Hypermobility Syndome is a condition that features joints that easily move beyond the normal range expected for a particular joint. The joint hypermobility syndrome is considered a benign condition. It is estimated that 10%-15% of normal children have hypermobile joints, or joints that can move beyond the normal range of motion. There is a tendency of the condition to run in families (familial). It is felt that certain genes are inherited that predispose to the development of hypermobile joints. Genes that are responsible for the production of collagen, an important protein that helps to glue tissues together, are suspected of playing a role.

Joint hypermobility is also a feature of a rare, but more significant medical condition called Ehlers-Danlos syndrome that is characterized by weakness of the connective tissues of the body. This condition is inherited in specific genes passed on by parents to their children.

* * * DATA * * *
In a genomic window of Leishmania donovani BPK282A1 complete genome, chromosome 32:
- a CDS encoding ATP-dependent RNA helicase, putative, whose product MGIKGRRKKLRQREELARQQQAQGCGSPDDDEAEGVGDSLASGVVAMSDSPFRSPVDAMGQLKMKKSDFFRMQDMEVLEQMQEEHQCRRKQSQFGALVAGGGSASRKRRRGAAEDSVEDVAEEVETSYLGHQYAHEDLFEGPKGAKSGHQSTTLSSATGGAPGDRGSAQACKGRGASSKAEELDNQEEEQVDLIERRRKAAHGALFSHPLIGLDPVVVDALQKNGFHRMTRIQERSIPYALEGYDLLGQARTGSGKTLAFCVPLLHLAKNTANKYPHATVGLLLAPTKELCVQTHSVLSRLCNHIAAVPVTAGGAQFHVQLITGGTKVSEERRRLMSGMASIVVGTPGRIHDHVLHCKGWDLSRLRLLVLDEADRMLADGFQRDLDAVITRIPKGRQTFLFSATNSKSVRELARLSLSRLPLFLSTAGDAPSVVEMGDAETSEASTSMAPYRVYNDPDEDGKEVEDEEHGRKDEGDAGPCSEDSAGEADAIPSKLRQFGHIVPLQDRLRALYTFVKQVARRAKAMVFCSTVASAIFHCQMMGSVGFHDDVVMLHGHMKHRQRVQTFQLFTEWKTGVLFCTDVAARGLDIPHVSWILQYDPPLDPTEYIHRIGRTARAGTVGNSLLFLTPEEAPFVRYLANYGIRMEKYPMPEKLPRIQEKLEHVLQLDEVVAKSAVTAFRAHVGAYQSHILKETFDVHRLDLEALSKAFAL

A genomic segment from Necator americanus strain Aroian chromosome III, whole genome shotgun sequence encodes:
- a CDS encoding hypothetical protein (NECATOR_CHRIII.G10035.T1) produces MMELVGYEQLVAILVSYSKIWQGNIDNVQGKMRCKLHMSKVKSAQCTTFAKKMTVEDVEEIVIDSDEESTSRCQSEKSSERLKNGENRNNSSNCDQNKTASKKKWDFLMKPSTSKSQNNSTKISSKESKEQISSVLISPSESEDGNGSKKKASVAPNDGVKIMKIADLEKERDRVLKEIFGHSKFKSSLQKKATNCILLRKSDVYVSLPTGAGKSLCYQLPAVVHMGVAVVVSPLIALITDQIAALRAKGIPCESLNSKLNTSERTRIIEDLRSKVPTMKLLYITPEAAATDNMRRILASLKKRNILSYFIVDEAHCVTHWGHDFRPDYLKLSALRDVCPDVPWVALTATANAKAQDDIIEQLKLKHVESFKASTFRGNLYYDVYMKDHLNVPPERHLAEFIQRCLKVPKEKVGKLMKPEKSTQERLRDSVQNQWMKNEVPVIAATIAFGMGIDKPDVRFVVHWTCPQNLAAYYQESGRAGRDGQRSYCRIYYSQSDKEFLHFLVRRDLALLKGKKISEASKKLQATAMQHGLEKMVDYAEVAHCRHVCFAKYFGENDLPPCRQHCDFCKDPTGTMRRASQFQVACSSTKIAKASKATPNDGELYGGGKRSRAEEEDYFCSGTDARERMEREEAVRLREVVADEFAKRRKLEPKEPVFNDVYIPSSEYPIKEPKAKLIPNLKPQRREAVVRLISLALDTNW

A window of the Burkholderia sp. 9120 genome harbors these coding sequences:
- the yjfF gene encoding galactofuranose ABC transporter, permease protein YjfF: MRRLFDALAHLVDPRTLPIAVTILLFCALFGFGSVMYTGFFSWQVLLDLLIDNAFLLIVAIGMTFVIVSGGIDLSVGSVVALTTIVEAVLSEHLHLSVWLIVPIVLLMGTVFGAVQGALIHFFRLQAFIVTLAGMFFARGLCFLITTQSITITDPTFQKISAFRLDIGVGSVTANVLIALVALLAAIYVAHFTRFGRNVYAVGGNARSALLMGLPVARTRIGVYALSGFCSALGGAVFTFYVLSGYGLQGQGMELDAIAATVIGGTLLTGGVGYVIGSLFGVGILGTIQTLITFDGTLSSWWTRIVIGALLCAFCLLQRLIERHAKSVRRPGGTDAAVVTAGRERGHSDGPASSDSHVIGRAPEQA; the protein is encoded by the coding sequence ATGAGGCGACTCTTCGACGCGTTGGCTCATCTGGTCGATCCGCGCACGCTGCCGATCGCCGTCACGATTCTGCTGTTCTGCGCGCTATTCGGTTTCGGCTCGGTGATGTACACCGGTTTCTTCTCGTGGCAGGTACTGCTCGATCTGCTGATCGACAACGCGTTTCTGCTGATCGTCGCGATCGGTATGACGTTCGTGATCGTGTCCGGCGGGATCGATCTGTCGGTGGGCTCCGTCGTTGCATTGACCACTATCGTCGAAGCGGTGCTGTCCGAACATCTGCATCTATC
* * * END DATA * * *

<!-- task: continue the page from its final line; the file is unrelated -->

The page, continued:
Because the joints are capable of excessive motion in people with the joint hypermobility syndrome, they are susceptible to injury. Symptoms of the joint hypermobility syndrome include pains in the knees, fingers, hips, and elbows. There is a higher incidence of dislocation and sprains of involved joints. Scoliosis (curvature of the spine) occurs more frequently in people with hypermobile joints. Joint hypermobility tends to decrease with aging as we become naturally less flexible.

Signs of the syndrome are the ability to place the palms of the hands on the floor with the knees fully extended, hyperextension of the knee or elbow beyond 10 degrees, and the ability to touch the thumb to the forearm.

For more information, please see www.medicinenet.com/hypermobility/syndrome/article.htm WebMD – http://www.webmd.com/rheumatoid-arthritis/benign-hypermobility-joint-syndrome

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